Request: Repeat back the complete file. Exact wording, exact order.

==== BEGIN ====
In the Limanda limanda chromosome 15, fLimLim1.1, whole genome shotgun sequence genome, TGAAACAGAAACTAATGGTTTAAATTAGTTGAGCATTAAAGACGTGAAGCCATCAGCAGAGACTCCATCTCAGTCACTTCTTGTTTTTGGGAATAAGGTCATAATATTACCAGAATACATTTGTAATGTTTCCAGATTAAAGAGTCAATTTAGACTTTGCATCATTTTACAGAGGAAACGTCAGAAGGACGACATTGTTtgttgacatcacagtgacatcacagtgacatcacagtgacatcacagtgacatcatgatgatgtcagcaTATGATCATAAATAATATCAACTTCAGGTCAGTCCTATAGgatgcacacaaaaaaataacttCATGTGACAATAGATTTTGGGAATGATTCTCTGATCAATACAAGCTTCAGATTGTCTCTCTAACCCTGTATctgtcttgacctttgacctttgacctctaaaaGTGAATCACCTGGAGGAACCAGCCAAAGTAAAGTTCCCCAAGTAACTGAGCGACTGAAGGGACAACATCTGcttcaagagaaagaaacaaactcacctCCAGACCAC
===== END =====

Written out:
In the Limanda limanda chromosome 15, fLimLim1.1, whole genome shotgun sequence genome, TGAAACAGAAACTAATGGTTTAAATTAGTTGAGCATTAAAGACGTGAAGCCATCAGCAGAGACTCCATCTCAGTCACTTCTTGTTTTTGGGAATAAGGTCATAATATTACCAGAATACATTTGTAATGTTTCCAGATTAAAGAGTCAATTTAGACTTTGCATCATTTTACAGAGGAAACGTCAGAAGGACGACATTGTTtgttgacatcacagtgacatcacagtgacatcacagtgacatcacagtgacatcatgatgatgtcagcaTATGATCATAAATAATATCAACTTCAGGTCAGTCCTATAGgatgcacacaaaaaaataacttCATGTGACAATAGATTTTGGGAATGATTCTCTGATCAATACAAGCTTCAGATTGTCTCTCTAACCCTGTATctgtcttgacctttgacctttgacctctaaaaGTGAATCACCTGGAGGAACCAGCCAAAGTAAAGTTCCCCAAGTAACTGAGCGACTGAAGGGACAACATCTGcttcaagagaaagaaacaaactcacctCCAGACCAC